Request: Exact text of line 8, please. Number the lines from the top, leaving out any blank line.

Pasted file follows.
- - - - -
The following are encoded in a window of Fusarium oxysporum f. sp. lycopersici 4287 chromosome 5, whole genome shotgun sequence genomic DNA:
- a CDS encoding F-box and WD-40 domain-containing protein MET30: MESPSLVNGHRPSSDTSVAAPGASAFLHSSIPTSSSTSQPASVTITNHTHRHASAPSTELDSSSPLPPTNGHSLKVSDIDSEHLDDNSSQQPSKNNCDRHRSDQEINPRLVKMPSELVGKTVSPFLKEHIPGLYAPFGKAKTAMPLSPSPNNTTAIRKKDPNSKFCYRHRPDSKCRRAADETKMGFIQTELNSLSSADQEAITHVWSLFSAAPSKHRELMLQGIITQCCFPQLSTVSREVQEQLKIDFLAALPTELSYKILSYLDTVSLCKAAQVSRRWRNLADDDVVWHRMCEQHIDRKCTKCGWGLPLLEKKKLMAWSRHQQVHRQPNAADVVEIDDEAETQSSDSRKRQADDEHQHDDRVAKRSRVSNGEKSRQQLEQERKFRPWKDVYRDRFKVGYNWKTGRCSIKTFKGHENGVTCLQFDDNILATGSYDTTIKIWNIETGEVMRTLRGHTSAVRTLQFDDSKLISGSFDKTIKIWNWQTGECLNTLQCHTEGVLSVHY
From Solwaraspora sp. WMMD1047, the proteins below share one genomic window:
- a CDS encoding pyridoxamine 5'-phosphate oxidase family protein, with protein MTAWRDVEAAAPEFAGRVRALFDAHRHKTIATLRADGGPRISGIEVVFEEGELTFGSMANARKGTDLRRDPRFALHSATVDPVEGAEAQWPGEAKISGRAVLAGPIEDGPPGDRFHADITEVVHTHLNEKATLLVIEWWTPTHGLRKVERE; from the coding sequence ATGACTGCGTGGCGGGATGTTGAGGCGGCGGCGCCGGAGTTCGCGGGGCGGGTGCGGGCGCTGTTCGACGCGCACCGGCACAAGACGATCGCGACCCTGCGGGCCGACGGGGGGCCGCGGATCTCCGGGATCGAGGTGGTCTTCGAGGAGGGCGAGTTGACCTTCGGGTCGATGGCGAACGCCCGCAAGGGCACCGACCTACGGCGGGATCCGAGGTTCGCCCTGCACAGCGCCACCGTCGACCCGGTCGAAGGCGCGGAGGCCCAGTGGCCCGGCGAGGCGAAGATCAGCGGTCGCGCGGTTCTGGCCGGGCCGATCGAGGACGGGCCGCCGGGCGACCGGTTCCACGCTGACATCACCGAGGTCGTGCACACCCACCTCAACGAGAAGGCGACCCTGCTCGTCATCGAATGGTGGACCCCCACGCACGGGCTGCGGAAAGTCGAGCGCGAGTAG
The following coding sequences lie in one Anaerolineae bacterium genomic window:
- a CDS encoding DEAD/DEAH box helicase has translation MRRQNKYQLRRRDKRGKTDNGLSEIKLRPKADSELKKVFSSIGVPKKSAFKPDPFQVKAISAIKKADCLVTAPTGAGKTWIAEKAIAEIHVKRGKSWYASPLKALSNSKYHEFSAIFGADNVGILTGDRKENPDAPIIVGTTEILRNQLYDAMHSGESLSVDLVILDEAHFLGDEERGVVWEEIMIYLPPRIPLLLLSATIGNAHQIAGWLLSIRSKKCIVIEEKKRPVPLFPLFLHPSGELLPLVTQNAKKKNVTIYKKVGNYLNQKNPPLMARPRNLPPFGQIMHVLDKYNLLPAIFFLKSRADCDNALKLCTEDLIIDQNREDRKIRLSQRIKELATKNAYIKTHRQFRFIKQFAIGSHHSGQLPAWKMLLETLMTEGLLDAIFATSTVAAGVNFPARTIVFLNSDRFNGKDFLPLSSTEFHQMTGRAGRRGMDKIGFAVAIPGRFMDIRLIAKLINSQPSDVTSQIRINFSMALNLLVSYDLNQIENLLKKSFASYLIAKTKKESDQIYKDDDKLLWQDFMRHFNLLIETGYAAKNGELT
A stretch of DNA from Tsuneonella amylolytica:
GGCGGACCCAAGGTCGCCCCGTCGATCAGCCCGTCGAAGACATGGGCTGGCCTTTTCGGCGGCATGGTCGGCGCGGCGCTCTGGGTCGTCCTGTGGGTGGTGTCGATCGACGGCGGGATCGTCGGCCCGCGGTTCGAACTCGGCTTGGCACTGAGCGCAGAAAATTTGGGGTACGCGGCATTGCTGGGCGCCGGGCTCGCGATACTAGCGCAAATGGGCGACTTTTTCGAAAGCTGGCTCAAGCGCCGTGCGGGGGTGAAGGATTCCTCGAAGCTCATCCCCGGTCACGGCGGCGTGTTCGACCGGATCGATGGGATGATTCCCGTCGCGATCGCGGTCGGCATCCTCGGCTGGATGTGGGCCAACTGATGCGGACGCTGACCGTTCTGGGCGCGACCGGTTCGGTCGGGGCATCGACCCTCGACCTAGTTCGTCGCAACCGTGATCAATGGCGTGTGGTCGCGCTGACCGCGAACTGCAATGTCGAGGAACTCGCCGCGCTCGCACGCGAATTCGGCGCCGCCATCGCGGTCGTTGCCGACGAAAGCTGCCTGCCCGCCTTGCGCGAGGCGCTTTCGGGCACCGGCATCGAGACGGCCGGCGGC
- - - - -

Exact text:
GGCGGACCCAAGGTCGCCCCGTCGATCAGCCCGTCGAAGACATGGGCTGGCCTTTTCGGCGGCATGGTCGGCGCGGCGCTCTGGGTCGTCCTGTGGGTGGTGTCGATCGACGGCGGGATCGTCGGCCCGCGGTTCGAACTCGGCTTGGCACTGAGCGCAGAAAATTTGGGGTACGCGGCATTGCTGGGCGCCGGGCTCGCGATACTAGCGCAAATGGGCGACTTTTTCGAAAGCTGGCTCAAGCGCCGTGCGGGGGTGAAGGATTCCTCGAAGCTCATCCCCGGTCACGGCGGCGTGTTCGACCGGATCGATGGGATGATTCCCGTCGCGATCGCGGTCGGCATCCTCGGCTGGATGTGGGCCAACTGATGCGGACGCTGACCGTTCTGGGCGCGACCGGTTCGGTCGGGGCATCGACCCTCGACCTAGTTCGTCGCAACCGTGATCAATGGCGTGTGGTCGCGCTGACCGCGAACTGCAATGTCGAGGAACTCGCCGCGCTCGCACGCGAATTCGGCGCCGCCATCGCGGTCGTTGCCGACGAAAGCTGCCTGCCCGCCTTGCGCGAGGCGCTTTCGGGCACCGGCATCGAGACGGCCGGCGGC